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Select Page     ## INTRODUCTION TO ECON

Econometrics PS 1

Due: Feb 2

Complete the entire problems in each section as required. There are two sections!

Section 1: Probability theory: Expected Value and Lotteries (ONE QUESTION TOTAL)

We discussed how the sample mean can be skewed by an extreme value. In a sample of 100 people from Texas, if a multi-millionaire oil baron is randomly chosen for the sample, the mean income in the sample would be skewed higher than the median.

The sample mean is sometimes referred to as the expected value, written E[X] for the expected value of X. In probability theory the expected value is the sum of all potential outcomes, weighted by the probability/chance of the occurrence. For example, assume you are close friends with the oil baron. You need money for school, and as your friend he will agrees to give you one of two cars he never drives, which you will immediately sell for cash. He will flip a coin to determine which one, giving you a 50/50 chance of each. Let’s say one car is worth \$12,000 and the other car is worth \$118,000. The expected value is written E[X] = 0.5 × \$12,000 + 0.5 × \$118,000 = \$65,000. Notice that this is also the average of the two values.

Question 1: Consider a random lottery, where 2,250 people enter their name (only once per-person) and a machine selects one winner at random. Each player has an equal chance of selection and the winning prize is \$425,000.

a. Absent any costs associated with winning or playing the lottery, what is the expected value of entering the lottery one time?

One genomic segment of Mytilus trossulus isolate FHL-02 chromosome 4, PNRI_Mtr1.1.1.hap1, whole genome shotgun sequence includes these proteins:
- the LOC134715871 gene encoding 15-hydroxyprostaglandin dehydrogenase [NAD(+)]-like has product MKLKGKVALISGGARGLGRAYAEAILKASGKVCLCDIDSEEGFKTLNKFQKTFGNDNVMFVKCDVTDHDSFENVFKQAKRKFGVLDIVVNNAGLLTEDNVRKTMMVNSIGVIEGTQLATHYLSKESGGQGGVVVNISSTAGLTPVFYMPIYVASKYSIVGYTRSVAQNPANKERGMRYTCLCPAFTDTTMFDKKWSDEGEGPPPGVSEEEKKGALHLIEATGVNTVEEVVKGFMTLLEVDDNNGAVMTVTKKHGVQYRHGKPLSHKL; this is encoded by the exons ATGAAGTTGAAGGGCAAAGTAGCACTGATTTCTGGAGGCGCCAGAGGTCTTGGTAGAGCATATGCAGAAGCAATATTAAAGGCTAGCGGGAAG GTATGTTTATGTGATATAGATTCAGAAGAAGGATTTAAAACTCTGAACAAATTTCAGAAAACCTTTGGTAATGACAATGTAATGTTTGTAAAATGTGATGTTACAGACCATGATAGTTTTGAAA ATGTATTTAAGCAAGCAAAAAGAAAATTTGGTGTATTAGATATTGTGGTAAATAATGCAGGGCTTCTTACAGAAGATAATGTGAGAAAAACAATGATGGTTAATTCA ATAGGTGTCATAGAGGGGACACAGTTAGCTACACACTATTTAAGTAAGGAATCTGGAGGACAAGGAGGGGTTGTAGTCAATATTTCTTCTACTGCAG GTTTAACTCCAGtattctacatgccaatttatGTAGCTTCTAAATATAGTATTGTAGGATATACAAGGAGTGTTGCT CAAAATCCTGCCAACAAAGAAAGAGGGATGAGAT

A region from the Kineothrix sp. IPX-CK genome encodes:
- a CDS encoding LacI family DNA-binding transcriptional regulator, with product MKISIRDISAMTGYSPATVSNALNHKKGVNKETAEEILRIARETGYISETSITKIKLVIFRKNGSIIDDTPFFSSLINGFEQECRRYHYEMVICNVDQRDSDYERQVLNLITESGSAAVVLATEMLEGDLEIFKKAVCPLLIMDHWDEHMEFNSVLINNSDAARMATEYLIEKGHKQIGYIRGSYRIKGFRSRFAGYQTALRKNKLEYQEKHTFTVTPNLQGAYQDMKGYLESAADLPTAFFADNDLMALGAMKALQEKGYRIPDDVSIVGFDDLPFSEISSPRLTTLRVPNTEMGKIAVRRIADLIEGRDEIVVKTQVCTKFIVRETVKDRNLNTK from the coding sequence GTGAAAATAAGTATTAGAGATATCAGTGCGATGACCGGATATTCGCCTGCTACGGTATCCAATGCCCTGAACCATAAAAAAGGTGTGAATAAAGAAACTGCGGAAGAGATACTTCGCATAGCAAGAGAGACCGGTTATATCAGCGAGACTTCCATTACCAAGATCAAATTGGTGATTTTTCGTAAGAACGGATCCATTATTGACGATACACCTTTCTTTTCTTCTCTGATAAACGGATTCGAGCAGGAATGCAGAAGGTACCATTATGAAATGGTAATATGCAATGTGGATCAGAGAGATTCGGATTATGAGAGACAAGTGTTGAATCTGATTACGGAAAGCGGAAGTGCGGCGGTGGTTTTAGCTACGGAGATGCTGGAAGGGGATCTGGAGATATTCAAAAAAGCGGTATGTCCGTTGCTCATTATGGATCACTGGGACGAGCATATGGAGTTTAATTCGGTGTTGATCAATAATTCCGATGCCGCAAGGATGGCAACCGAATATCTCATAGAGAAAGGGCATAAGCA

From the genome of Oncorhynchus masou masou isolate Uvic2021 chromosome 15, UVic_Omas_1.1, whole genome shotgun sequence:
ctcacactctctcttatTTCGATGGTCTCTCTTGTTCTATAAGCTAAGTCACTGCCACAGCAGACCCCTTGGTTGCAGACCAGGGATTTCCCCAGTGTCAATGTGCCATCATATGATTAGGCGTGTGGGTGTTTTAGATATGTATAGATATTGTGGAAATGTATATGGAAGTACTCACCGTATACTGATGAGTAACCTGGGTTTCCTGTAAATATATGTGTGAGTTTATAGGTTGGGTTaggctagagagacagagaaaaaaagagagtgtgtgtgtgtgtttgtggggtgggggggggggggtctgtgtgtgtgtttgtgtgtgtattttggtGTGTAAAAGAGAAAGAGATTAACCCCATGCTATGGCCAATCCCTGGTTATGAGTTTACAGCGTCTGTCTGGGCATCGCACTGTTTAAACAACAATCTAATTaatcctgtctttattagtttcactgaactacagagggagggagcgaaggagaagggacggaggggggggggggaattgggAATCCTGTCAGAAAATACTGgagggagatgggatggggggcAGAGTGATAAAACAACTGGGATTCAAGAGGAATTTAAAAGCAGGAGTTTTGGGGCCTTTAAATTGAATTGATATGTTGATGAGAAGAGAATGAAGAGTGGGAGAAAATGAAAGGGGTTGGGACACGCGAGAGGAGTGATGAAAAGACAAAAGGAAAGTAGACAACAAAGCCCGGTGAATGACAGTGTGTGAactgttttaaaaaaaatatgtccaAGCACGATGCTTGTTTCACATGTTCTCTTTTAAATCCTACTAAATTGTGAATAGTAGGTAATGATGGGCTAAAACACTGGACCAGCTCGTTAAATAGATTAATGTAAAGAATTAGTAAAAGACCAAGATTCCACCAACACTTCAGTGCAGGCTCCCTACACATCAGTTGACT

b. Assume the winner must pay a 20% tax on lottery winnings. Further, the dealer wants to charge an entry fee. Exactly 2,250 people believe in luck and will play if the expected value of the gamble is greater than or equal to zero. What is the maximum entry fee the dealer can charge? Will the dealer make a profit?

c. What is the fundamental difference between the typical Powerball or Megamillions lottery and the one we established in our example above? Use two sentences or less to explain.

Section 2: Stata Exercises (FIVE QUESTIONS TOTAL)

Connect to the virtual Stata console here: https://vcon.lib.uh.edu/portal/webclient/index.html#/

– Find the data “labsup.dta” which contains variables for birthing mothers and their background characteristics. Save the file to your computer in a folder you can track down.

– Boot up StataSE 15 by clicking on the icon .

(File Transfer)

– Upload the labsup.dta file to your virtual desktop using file transfer. Open the tab on the far left side of the console and select the file transfer option (circled in red in the screenshot). Your file will be stored in the virtual “documents” folder. You will also use this tab to toggle between open files (circled in blue).

– Stata allows us to write programs, so our work is reproducible. We save the program codes as .do file format, which is Stata specific but other statistical software have the same functionality. Once Stata is up and running, click the icon to open a new .do file. Of the two with a pencil, it is the one on the left.

– Before proceeding, save your .do to the documents folder. In the .do file pane, click “file…save as…”, select desktop, then your user folder, then documents folder.  While you have the window open, save the filepath by right clicking on “Documents” at the top and selecting “Copy address as text.”

– Navigate back to your .do file. The first step is to set the working directory using the cd (change directory) command. We will use the documents folder as the directory. Next, load the dataset with the use command. In this example I clear the temporary memory, set the working directory, and load the data. Select the block you wish to execute and press the “do” button.

By this point you will see the data loaded up in the main Stata panel. That’s the way it works. You code up something in the .do file and it is executed in the workstation.